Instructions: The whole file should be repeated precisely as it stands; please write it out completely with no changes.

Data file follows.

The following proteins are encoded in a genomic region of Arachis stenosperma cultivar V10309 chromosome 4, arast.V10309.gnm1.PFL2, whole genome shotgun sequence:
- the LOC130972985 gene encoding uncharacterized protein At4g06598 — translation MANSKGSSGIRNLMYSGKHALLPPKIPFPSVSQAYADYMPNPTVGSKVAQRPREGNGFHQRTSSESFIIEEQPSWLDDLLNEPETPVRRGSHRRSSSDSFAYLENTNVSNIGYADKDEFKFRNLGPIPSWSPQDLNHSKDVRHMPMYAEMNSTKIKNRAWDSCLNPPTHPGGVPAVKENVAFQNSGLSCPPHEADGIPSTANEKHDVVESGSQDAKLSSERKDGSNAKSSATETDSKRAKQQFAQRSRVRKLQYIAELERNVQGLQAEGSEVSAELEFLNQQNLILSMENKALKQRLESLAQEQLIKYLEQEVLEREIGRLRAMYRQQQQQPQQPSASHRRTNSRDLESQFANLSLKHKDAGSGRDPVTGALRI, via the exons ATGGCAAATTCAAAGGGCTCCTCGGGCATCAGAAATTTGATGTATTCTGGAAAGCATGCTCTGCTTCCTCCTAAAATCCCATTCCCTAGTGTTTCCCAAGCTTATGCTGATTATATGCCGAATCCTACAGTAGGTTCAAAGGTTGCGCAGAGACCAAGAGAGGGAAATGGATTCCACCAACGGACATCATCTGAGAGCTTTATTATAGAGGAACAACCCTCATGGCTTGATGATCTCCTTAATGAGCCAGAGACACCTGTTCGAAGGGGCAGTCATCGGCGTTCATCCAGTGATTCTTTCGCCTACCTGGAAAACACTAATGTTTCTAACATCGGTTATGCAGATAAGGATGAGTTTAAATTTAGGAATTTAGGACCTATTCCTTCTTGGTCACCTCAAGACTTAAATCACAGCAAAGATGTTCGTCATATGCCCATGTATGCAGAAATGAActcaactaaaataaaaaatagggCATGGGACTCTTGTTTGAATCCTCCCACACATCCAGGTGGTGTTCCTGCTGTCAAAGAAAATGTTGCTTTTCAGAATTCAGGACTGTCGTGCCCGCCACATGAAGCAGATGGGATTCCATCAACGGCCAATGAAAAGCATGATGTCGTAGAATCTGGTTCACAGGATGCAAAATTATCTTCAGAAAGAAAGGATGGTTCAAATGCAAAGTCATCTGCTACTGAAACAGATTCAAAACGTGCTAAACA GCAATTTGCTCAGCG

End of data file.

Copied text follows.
The following proteins are encoded in a genomic region of Arachis stenosperma cultivar V10309 chromosome 4, arast.V10309.gnm1.PFL2, whole genome shotgun sequence:
- the LOC130972985 gene encoding uncharacterized protein At4g06598 — translation MANSKGSSGIRNLMYSGKHALLPPKIPFPSVSQAYADYMPNPTVGSKVAQRPREGNGFHQRTSSESFIIEEQPSWLDDLLNEPETPVRRGSHRRSSSDSFAYLENTNVSNIGYADKDEFKFRNLGPIPSWSPQDLNHSKDVRHMPMYAEMNSTKIKNRAWDSCLNPPTHPGGVPAVKENVAFQNSGLSCPPHEADGIPSTANEKHDVVESGSQDAKLSSERKDGSNAKSSATETDSKRAKQQFAQRSRVRKLQYIAELERNVQGLQAEGSEVSAELEFLNQQNLILSMENKALKQRLESLAQEQLIKYLEQEVLEREIGRLRAMYRQQQQQPQQPSASHRRTNSRDLESQFANLSLKHKDAGSGRDPVTGALRI, via the exons ATGGCAAATTCAAAGGGCTCCTCGGGCATCAGAAATTTGATGTATTCTGGAAAGCATGCTCTGCTTCCTCCTAAAATCCCATTCCCTAGTGTTTCCCAAGCTTATGCTGATTATATGCCGAATCCTACAGTAGGTTCAAAGGTTGCGCAGAGACCAAGAGAGGGAAATGGATTCCACCAACGGACATCATCTGAGAGCTTTATTATAGAGGAACAACCCTCATGGCTTGATGATCTCCTTAATGAGCCAGAGACACCTGTTCGAAGGGGCAGTCATCGGCGTTCATCCAGTGATTCTTTCGCCTACCTGGAAAACACTAATGTTTCTAACATCGGTTATGCAGATAAGGATGAGTTTAAATTTAGGAATTTAGGACCTATTCCTTCTTGGTCACCTCAAGACTTAAATCACAGCAAAGATGTTCGTCATATGCCCATGTATGCAGAAATGAActcaactaaaataaaaaatagggCATGGGACTCTTGTTTGAATCCTCCCACACATCCAGGTGGTGTTCCTGCTGTCAAAGAAAATGTTGCTTTTCAGAATTCAGGACTGTCGTGCCCGCCACATGAAGCAGATGGGATTCCATCAACGGCCAATGAAAAGCATGATGTCGTAGAATCTGGTTCACAGGATGCAAAATTATCTTCAGAAAGAAAGGATGGTTCAAATGCAAAGTCATCTGCTACTGAAACAGATTCAAAACGTGCTAAACA GCAATTTGCTCAGCG